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Letter: Politics makes for strange bedfellows

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The battle waging in Wisconsin between the representatives of the tax-payers and those on the public dole has stirred me to examine the history of public employees. To my surprise I actually found myself in agreement with a union president, a top attorney for the NEA, and one of the most liberal presidents in our nation's history. This is unchartered territory for me!

Former AFL-CIO President George Meany: "It is impossible to bargain collectively with the government." Government collective bargaining means voters do not have the final say on public policy. Instead, their elected representatives must negotiate spending and policy decisions with unions. That is not exactly democratic - a fact that unions once recognized. The founders of the labor movement viewed unions as a vehicle to get workers more of the profits they help create. Government workers, however, don't generate profits. They merely negotiate for more tax money. When government unions strike, they strike against taxpayers. FDR considered this "unthinkable and intolerable."

President Franklin D. Roosevelt, the patron saint of the American labor movement, wrote to the president of the National Federation of Federal Employees in 1937: "Meticulous attention should be paid to the special relationships and obligations of public servants to the public itself and to the government. All Government employees should realize that the process of collective bargaining, as usually understood, cannot be transplanted into the public service. It has its distinct and insurmountable limitations. The very nature and purposes of Government make it impossible for officials to bind the employer. The employer is the whole people, who speaks by means of laws enacted by their representatives. "Particularly, I want to emphasize my conviction that militant tactics have no place in the functions of any organization of government employees.

Recently retired NEA General Council Bob Chanin posed the question of why NEA is an effective advocate. He said, to a standing ovation by the teachers attending, "It is not because of creative ideas, it is not because of the merit of our position, it is not because we care about children, it's not because we have a vision of a great public school for every child. NEA and its affiliates are effective advocates because we have power and we have power because there are more than 3.2 million people who are willing to pay us hundreds of millions of dollars in dues each year because they believe we are the unions that can most effectively represent them, the unions that can protect their rights and advance their interests as education employees."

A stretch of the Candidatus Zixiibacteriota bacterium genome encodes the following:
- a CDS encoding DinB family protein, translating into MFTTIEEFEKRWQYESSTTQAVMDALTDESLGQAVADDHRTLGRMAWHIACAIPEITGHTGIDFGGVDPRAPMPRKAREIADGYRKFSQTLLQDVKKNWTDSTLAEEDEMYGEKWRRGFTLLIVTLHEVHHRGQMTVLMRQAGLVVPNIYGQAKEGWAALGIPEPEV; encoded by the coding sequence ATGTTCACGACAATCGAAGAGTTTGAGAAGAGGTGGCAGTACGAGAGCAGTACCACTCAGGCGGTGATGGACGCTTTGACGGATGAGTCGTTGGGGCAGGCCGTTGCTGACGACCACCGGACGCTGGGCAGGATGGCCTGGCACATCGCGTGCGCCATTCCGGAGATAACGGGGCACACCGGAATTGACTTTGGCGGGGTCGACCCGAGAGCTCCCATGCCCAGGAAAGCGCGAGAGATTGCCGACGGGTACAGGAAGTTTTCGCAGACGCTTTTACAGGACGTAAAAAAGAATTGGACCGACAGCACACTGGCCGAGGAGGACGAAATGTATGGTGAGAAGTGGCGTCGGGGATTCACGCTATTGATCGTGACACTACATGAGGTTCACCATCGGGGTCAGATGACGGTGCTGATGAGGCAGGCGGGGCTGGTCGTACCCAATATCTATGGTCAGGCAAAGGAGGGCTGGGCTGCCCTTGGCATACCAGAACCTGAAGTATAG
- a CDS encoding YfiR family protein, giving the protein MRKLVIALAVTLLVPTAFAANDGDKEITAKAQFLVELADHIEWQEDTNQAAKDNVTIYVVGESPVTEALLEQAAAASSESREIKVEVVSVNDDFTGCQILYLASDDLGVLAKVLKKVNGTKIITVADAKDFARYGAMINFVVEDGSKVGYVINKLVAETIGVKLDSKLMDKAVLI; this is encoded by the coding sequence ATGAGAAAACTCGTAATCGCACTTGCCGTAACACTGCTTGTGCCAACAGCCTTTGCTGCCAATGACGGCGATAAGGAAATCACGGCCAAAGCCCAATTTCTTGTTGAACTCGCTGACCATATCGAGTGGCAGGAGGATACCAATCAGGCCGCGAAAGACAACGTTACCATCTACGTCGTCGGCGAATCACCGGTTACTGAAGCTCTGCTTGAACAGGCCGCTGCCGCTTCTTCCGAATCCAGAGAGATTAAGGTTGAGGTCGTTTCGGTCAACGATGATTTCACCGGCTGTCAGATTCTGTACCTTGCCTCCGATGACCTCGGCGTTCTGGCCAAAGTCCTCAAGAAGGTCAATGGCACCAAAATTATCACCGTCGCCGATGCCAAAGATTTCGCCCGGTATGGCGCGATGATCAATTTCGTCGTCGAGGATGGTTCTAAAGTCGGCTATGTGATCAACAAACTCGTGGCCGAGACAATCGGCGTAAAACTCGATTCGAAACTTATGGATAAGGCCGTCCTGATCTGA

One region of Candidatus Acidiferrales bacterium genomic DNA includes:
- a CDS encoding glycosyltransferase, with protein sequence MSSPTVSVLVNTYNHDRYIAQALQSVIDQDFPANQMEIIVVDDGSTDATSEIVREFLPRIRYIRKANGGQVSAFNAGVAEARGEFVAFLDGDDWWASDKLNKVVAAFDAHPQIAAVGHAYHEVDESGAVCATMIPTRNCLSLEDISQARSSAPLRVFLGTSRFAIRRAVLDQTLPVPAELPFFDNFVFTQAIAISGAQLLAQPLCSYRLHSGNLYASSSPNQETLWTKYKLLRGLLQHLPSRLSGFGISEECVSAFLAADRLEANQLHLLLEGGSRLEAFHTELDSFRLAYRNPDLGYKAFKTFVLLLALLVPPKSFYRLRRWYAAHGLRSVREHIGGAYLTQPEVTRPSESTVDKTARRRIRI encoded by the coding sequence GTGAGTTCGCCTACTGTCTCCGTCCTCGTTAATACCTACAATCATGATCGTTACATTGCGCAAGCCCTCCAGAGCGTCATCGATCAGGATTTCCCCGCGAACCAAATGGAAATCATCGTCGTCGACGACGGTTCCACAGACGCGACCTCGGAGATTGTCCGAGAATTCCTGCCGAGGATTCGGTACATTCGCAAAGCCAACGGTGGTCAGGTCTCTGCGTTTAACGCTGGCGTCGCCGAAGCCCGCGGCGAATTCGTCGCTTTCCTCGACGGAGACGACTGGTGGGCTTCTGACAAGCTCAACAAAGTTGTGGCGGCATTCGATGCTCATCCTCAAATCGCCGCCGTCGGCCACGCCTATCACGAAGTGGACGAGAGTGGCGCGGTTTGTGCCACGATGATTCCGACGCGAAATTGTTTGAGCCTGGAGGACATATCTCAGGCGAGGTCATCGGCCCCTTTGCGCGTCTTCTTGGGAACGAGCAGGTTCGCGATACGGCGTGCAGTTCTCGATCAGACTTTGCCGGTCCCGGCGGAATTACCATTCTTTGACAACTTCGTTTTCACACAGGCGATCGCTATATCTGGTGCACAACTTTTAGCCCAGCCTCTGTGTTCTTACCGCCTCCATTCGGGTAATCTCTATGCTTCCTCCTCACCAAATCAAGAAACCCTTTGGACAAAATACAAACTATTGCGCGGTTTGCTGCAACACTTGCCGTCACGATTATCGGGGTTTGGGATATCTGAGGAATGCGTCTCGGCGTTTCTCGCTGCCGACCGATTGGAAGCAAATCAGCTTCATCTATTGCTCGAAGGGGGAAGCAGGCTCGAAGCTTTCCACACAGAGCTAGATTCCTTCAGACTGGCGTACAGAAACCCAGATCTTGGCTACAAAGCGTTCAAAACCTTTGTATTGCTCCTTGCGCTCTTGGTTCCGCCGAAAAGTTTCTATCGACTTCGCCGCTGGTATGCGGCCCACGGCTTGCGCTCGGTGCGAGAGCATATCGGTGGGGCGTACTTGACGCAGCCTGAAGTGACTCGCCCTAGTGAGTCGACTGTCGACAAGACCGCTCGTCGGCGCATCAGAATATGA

Chanin added, "Why are conservative and right wing bastards picking on NEA and its affiliates? It is the price we pay for success. NEA and its affiliates have been singled out because they are the most effective unions in the United States and they are the nation's leading advocates for public education and for the type of liberal social and economic agenda that these groups find unacceptable." Wow! The NEA has a liberal social and economic agenda? What a shocking revelation! I thought the NEA and teachers were about providing children an unbiased quality education, not liberal indoctrination.

The problem is there is no "collective bargaining." The taxpayer - the "employer" - isn't a player in the bargaining process. "In terms of accepted collective bargaining procedures, government workers have no right beyond the authority to petition Congress--a right available to every citizen." Public sector unions are a client of the Democrat party. There's a quid pro quo between union leaders, union employees and the Democrat party. Democrats open the vault to union employees, employees pay dues to the union bosses, and union bosses funnel the money back to the Democrat party. A political party is basically buying the votes of union members. Politicians promoting the welfare of certain segments of the population, rather than the general welfare, not only go against the principles of our republic, but are immoral.

Union contracts make it next to impossible to reward excellent teachers or fire failing ones. Union contracts give government employees gold-plated benefits - at the cost of higher taxes and less spending on other priorities. I recently received an email stating that a large gun manufacturer is creating a new gun called "the union worker;" it does not work and you cannot fire it.

Merle Hexum

Perham

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